Facts about the Fishing Spider

The fishing spider or Dolomedes, belongs to the family of Pisauridae. They can be found almost anywhere in the world, from North America and Europe through to New Zealand, with over 100 species altogether. They are a large species of spider which also includes the raft spider, dock spider, wharf spider and the nursery web spider.

The fishing spider is quite aptly named. While they are known to eat the odd small fish, it’s their method of hunting for prey which is more akin to fishing rather than their desire to catch fish.

Most fishing spiders are semi-aquatic and not particularly adventurous so they are often found near water by swamps or ponds and river banks. Some species, such as the dark fishing spider found in North America, can wander away from water and into dry places such as woods and even enter houses.  

The fishing spider is often confused with the wolf spider due to its large size. But apart from this, they are quite easy to recognize. Their colorings vary from country to country but generally their bodies are light brown with a distinctive cream stripe down the side and their thickset legs are marked with dark colored rings. Their eight eyes are distinctively arranged in two rows near to the front of their head. Females are bigger than the males and can have a leg span of up to three inches with males only around half their size.

Their entire body and legs are covered with short, velvety like hairs which repel water and effectively waterproofs them. This enables the fishing spider to sit beneath the water’s surface where air becomes trapped around its hairs, forming a silver film around the entire body.  This film of air allows the spider to breathe while under the water as well as keeping it afloat.

Fishing spiders are nocturnal and actively hunt during the night. As with all spiders, they eat insects but are capable of catching minnows, a tiny type of fish and will eat tadpoles, frogs or even slugs. They don’t spin webs to catch their prey like the majority of spiders. Instead, the fishing spider will sit at the water’s edge, holding onto vegetation on the ground with its back legs, while resting its front legs on the water’s surface. In this position they’ll wait to detect any vibrations from the water’s surface.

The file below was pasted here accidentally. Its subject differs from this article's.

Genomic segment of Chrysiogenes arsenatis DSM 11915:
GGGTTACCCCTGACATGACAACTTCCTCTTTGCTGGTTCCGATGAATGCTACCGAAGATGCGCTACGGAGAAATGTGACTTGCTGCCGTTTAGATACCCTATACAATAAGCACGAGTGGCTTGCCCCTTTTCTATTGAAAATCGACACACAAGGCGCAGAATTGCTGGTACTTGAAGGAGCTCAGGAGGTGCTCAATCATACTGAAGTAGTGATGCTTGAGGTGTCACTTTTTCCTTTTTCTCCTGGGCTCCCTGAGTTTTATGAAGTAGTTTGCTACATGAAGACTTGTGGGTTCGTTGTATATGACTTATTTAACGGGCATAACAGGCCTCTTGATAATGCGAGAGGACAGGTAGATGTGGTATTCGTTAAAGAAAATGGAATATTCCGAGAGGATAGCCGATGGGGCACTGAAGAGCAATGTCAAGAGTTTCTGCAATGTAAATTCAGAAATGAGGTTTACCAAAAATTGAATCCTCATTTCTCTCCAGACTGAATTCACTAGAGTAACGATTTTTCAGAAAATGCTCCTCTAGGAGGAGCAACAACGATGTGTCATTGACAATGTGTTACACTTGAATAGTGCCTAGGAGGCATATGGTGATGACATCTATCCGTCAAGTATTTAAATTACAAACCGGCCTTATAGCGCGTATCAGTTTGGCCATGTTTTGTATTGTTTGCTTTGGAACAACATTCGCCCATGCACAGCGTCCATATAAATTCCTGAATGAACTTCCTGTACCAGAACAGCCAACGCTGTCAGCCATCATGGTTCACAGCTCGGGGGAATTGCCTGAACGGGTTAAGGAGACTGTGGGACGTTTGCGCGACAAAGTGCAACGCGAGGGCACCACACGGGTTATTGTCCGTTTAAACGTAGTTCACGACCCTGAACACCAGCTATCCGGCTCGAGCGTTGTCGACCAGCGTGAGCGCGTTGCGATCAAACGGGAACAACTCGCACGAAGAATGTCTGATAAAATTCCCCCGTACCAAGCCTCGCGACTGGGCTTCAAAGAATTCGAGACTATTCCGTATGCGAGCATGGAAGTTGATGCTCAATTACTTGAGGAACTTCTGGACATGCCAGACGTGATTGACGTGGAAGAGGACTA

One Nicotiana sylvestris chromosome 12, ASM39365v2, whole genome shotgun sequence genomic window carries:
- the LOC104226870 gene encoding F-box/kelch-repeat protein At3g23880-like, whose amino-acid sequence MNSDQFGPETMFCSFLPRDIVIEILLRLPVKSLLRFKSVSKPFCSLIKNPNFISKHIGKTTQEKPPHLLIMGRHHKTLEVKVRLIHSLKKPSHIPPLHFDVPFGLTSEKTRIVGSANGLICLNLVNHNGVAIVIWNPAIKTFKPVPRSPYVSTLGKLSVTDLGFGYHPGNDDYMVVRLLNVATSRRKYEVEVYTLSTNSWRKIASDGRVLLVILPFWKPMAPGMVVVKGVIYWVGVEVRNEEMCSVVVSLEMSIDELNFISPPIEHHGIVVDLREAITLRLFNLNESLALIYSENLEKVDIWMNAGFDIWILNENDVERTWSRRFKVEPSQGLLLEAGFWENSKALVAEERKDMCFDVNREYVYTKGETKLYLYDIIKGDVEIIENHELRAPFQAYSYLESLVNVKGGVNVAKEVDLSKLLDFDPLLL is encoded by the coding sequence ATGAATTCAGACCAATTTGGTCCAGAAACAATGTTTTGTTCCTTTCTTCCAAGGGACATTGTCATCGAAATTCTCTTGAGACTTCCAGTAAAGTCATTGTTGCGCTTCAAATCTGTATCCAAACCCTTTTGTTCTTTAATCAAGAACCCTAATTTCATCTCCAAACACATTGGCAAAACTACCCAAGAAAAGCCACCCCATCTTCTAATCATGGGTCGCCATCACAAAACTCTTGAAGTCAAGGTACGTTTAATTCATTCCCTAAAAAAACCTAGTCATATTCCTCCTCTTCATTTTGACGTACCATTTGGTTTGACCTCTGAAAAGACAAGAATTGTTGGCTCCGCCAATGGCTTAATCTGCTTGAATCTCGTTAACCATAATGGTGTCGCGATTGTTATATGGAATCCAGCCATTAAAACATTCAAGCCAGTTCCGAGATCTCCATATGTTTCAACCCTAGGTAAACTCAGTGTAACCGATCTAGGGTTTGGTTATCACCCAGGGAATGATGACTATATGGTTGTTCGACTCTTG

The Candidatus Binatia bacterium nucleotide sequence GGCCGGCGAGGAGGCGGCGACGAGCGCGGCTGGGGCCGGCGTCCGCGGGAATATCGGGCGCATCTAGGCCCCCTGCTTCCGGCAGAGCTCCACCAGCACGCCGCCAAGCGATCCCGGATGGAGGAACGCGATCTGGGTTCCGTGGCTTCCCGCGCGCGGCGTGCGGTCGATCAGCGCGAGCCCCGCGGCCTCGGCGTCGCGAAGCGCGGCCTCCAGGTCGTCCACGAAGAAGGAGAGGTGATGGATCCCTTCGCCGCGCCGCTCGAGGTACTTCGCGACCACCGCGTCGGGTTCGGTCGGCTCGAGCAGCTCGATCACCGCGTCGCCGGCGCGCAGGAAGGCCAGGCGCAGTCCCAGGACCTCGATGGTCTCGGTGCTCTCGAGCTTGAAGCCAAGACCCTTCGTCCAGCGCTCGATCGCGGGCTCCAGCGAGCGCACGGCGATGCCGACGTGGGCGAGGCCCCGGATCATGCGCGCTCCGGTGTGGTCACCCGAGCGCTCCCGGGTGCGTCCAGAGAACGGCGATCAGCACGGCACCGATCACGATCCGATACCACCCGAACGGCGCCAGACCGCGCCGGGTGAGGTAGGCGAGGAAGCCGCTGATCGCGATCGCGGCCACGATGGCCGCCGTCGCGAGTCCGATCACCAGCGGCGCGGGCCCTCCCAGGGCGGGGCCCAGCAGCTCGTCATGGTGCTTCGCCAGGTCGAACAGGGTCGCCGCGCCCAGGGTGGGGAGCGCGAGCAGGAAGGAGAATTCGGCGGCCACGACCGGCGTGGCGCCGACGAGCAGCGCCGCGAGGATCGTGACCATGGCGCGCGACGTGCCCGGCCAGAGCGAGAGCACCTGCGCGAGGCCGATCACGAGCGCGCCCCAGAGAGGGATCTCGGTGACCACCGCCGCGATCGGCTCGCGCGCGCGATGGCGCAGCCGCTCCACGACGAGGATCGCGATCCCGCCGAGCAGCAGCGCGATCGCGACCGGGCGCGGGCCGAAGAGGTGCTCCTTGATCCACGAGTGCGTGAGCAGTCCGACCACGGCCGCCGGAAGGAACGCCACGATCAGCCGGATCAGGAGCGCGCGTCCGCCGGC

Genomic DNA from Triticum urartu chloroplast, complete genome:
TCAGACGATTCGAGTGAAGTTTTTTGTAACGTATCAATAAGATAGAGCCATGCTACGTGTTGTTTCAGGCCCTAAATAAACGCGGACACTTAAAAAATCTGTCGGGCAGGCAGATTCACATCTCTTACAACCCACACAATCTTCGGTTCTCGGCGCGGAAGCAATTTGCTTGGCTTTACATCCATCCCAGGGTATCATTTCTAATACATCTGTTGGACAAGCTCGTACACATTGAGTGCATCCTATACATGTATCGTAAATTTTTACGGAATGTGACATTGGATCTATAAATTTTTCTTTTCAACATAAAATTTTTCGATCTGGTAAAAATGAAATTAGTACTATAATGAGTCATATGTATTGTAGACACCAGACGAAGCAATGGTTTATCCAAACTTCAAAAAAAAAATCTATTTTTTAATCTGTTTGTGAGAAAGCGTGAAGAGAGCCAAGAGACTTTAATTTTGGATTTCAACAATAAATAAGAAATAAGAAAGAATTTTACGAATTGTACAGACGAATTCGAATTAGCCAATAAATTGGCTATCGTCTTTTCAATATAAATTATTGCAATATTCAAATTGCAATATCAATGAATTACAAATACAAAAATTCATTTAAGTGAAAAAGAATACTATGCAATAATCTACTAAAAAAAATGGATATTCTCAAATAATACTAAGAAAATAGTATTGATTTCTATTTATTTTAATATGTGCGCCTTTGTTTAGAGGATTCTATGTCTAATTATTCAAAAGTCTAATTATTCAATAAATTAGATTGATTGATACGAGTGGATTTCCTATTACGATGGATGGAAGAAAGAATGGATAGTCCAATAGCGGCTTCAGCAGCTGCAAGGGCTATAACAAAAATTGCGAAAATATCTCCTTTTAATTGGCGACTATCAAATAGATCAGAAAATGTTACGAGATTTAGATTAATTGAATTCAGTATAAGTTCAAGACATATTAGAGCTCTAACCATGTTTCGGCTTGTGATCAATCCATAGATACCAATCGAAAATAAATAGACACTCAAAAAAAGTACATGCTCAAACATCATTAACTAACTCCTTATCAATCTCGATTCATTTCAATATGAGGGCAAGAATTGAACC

Because they hunt at night, their eyesight isn’t their predominant sense. Instead, they rely on the highly sensitive hairs on their legs to detect not only the distance of their victim but also how big it is. Once it senses the vibrations on the water, it with either pop up completely dry if it was submerged, or run across the surface of the water to grab the prey to subdue it with its venom.

At mating time the male fishing spider needs to watch out since females often attempt to eat the male once the deed is done. To try and prevent such a dismal outcome, the males may offer a food source such as a fly, to try and appease the female hunger.

The female fishing spider carries her silk egg sac around in her chelicerae (large fangs) until ready to hatch. When the time comes she will move onto dry land where she will build a small nursery web among leaves into which she will place the egg sac. While she’s waiting, she’ll spend most of her time sitting nearby, rigidly guarding her precious unborn brood. A single egg sac can contain up to 1400 eggs.

Although the fishing spider isn’t considered dangerous for humans, being such a large spider its fangs are capable of biting through human skin. However, unless they bite someone who happens to be allergic to spider venom, the worst that should occur is a stinging pain at the site of the bite.

The fishing spider is certainly unique among its peers with its ability to walk or run on water. And as with all spiders they provide a useful service to humans by preying on disease carrying insects such as flies or mosquitoes. However, they are a particularly large spider and for those with a fear of these eight legged beasts, it’s a good thing they prefer living by the water and not in our homes.